New Strategy highlights the scientific priorities of the Palau National Marine Sanctuary

One of the world’s largest offshore marine protected areas will focus on answering key scientific questions driven by the needs of Palau and the world.

June 8, 2023

Plankton collected from the PNMS in October 2022.

Photo: PICRC

In 2015, the Republic of Palau designated 80 percent of its Exclusive Economic Zone (EEZ) as a no-take marine protected area (MPA). Referred to in Palauan as Euotelel a Klingil a Debel Belau, the Palau National Marine Sanctuary (PNMS) is an offshore environment that begins 24 nautical miles from the islands. 

It stretches across 475 077 km², an area larger than the U.S. state of California. The remaining 20 percent of the EEZ is designated a Domestic Fishing Zone. Based on the available data, the PNMS reaches depths of 8000m. But, as can be expected, large areas of the sanctuary are still unexplored. An estimated 794 vertebrate species can be found there, including economically important fishes, such as bigeye tuna and yellowfin tuna, and threatened species, like leatherback turtles and whale sharks. Clearly, it’s a nationally and globally important area with huge potential for scientific discovery.  

Recently, the Palau International Coral Reef Center (PICRC), one of the organizations mandated with managing the PNMS, released the PNMS Science and Monitoring Strategy 2024 - 2034, outlining the next ten years of scientific research priorities in the area. This strategy was formed after significant discussions with both local experts, including those from the government, NGOs, and fishermen, and international experts from Stanford University, NOAA, the National Marine Sanctuary of American Samoa, Scripps Institute of Oceanography, University of Hawaii and many other institutions.  


Attendees of the PNMS Science and Monitoring Strategy Development Workshop, which PICRC hosted in the week of December 5, 2022.

Photo: PICRC

The strategy is unique in that we engaged with a large number of collaborators from across the world to hear a diverse range of recommendations and priorities,” stated King Sam, PNMS Program Manager. “After 10 years, we aim to have developed a science and monitoring program for the PNMS, like the one we already have for coastal areas. We’ll be doing the type of research needed to answer the important scientific questions for Palauans, and for the world.”

Part of the process of designing the strategy involved a Science and Monitoring Strategy Development Workshop, which PICRC hosted in the week of 5 December 2022. Experts from around the world were in attendance (mostly in person) with the objectives to review and refine the priorities by looking at the key research questions, to develop key scientific partnerships, and to identify collaborations and funding opportunities. The strategy then underwent months of review from both local and external partners to establish the key focuses.

The initial project focus will involve developing an understanding of the abundance and distributions of organisms, habitats, and ecosystems, through the use of conventional and novel methods like eDNA and baited remote underwater videos. Once a baseline has been established, other areas would be examined surrounding how effective the PNMS could be as a carbon sink and how it would contribute to Palau’s food security efforts. Another key opportunity is the development of a domestic market for pelagic fish species and the potential social and economic benefits that may be more accessible to the local community.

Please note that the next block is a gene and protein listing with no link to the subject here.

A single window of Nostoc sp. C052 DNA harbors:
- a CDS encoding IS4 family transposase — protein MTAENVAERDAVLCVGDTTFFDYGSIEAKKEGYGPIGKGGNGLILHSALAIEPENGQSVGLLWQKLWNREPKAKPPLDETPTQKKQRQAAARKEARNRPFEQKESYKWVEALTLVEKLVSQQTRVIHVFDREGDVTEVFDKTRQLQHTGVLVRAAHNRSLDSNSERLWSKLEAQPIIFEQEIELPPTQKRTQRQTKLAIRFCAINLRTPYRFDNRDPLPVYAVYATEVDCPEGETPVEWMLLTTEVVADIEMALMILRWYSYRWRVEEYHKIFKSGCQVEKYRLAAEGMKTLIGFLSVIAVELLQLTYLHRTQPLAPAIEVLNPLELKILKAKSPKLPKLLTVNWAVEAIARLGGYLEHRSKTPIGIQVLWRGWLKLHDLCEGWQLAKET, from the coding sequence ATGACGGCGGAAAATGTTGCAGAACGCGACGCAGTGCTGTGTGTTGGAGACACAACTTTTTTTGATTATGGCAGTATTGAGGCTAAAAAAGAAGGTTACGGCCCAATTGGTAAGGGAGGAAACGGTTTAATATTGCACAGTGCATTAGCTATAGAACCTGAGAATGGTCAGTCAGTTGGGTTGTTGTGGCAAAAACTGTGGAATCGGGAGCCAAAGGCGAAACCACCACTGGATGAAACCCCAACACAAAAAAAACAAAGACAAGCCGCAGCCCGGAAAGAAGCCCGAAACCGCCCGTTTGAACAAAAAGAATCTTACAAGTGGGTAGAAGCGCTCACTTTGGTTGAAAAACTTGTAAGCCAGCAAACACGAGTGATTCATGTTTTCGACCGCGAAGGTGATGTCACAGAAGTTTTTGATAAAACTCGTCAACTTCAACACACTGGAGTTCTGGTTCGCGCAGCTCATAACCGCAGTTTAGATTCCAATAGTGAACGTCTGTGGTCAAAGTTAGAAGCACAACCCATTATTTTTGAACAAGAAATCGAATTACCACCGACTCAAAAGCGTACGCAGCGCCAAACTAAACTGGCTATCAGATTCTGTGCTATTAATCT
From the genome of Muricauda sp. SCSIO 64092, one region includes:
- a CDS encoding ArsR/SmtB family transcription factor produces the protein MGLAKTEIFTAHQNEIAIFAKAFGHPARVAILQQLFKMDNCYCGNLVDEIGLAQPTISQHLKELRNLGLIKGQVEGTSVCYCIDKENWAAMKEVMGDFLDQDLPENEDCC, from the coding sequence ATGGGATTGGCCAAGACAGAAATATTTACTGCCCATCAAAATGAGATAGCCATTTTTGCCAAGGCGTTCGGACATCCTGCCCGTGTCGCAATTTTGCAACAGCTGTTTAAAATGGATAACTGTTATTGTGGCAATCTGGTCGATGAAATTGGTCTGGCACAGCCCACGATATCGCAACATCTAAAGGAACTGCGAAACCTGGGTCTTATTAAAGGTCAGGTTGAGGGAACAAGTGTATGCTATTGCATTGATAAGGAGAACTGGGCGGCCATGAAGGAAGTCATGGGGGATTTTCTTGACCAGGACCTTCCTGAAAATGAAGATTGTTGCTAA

The PNMS also provides a good learning opportunity for managers of other large-scale marine reserves. The goal of long-term monitoring is to detect changes over time, but the size and remoteness of the PNMS makes this logistically difficult. Therefore, determining what is feasible and what can be achieved will provide valuable and transferable knowledge.  


Researchers prepare for plankton tows in the PNMS, October 2022.

Photo: PICRC

Finally, the strategy identified that socio-economic research is also needed to look at the social, cultural, economic and political aspects of the PNMS, as the PNMS was established for the long-term benefits of the people of Palau. A better understanding of the kinds of benefits derived from these large scale marine protected areas can only be achieved by increasing our body of knowledge for these spaces and the PNMS science & monitoring strategy is an important step in that direction.  

“Offshore environments are out of sight, and therefore, often out of mind but Palau has taken huge steps to acknowledge how important this environment is,” said King Sam. “This strategy is part of our effort to protect this environment so that future generations can benefit from it.”

The convening of the key stakeholders and experts to develop the PNMS science & monitoring strategy was funded through the Global Environment Facility in collaboration with the United Nations Development Programme under the project, Strengthening the Palau National Marine Sanctuary for the Conservation and Management of Global Marine Biodiversity and Sustainable Fisheries.